I’m not suggesting you do something because it’s the right thing to do, or because it’ll be easier than what you’re going through, or because you’ll feel better. I think you should do something because you’re not living by your own ideals. I think you’re disappointed in yourself. You don’t want to make a mess. You don’t want to “destroy” your small team (which should clearly be destroyed). You’re hiding, because you’re afraid. Well, you should be! I think you wrote in for courage, though. The least you can do for yourself is get unstuck. Grab the wheel with both hands and feel alive again.

— LLC for You and Me

Q: I jumped into a partnership without any thought. I went into business with friends.

Worse, they came from the most toxic workplace on earth. They swore the toxic workplace was behind them and that, together, we would create a new work environment filled with friendship and sisterhood and respecting of boundaries. And then they turned out to not be my friends at all and to, in fact, still be carrying toxicity, pulsing through their veins and gushing in and out of their wizened aortas. I thought I was being gaslighted, but that seemed too dramatic. (And could women even do that to each other, or was it strictly a male-on-female crime?) Then I looked it up, and I was being gaslighted, and then some.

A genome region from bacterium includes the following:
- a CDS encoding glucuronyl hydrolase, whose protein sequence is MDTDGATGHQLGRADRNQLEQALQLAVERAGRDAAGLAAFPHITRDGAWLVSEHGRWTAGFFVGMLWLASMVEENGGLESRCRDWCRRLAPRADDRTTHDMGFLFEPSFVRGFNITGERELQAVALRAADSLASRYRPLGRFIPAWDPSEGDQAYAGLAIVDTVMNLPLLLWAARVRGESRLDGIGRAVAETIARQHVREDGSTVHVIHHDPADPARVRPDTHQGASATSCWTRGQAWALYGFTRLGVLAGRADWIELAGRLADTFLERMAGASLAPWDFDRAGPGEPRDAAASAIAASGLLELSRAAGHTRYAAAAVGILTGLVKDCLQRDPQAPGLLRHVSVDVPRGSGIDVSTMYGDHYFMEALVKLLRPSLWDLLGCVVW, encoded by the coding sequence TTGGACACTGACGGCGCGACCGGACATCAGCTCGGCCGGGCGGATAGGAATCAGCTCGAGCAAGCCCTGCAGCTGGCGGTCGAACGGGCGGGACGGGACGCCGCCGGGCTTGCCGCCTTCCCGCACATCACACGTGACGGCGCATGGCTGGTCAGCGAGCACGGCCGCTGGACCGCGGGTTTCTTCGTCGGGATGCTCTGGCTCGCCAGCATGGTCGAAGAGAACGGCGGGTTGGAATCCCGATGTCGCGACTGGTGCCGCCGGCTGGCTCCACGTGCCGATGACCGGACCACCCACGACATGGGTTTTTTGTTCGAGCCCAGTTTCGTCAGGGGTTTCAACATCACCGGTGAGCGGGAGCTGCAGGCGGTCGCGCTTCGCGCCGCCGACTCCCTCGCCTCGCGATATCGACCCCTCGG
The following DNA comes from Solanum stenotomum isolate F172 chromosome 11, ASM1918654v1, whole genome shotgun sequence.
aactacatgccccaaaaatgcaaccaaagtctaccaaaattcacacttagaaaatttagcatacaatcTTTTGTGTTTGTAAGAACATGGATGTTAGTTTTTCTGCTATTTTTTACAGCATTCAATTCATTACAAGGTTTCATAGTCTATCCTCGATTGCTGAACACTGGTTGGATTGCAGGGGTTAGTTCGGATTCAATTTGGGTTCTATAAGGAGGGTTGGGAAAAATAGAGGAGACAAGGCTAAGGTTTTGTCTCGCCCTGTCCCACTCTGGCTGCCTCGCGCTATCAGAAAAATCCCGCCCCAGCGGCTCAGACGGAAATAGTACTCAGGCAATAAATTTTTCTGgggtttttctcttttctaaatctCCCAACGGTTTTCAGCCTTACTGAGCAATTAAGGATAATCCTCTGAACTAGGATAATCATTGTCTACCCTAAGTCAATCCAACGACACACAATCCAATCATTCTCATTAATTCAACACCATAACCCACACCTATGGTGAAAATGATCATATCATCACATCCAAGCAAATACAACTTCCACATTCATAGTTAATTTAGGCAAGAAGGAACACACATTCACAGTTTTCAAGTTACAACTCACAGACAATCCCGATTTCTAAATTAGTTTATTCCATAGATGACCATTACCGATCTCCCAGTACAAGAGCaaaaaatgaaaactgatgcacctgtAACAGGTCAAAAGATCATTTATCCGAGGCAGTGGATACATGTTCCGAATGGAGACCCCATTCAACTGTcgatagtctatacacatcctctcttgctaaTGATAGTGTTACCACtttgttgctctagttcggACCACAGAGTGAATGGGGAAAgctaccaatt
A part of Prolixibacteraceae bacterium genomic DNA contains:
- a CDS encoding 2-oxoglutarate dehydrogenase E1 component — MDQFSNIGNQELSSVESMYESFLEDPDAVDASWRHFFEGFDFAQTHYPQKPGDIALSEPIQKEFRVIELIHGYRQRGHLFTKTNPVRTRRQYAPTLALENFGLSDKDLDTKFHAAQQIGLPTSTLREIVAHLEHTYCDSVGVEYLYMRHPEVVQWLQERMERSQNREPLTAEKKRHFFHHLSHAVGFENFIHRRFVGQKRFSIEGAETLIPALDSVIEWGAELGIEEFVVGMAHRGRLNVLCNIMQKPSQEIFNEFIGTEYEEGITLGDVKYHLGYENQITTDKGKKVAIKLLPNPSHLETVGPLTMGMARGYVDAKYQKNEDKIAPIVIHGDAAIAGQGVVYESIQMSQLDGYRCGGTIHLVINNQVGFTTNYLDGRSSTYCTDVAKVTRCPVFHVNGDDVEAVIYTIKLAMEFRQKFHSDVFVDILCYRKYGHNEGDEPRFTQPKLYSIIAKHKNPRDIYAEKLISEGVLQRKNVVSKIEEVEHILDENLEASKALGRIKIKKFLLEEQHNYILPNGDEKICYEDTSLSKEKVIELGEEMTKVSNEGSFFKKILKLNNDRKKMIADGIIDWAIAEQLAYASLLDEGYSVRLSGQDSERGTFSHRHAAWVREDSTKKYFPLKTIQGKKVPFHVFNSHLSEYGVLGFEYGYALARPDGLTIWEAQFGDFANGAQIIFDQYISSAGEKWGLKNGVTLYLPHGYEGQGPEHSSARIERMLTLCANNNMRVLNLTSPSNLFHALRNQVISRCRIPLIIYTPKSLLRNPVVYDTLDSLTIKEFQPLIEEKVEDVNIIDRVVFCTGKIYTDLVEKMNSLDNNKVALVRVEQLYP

I came close to a nervous breakdown, and hid out for long enough that their baby company began to crumble without me. Then I ran for the hills. My question is: Are all partnerships impossible?

— Anonymous

A: I spent, all told, about 15 years as a business partner in startups, though probably never a particularly good one. They say the secret is communication. But communication is the worst! Communication usually involves feelings and telephones, two of the most gross things. The best I could ever do in a business marriage is how I try to do regular love-marriage. If you can truly explain and manage the most important values to your partner that are also alien to you — whether they’re about privacy, or dignity, or fairness, or money — then you’re doing the best job possible, even if you’re doing a shabby job otherwise. Partners have to stand together in the face of adversity. If you can’t explain what your partner cares about and why, it’s time to get divorced in the great state of Delaware. In time you will learn to love LLC-style again.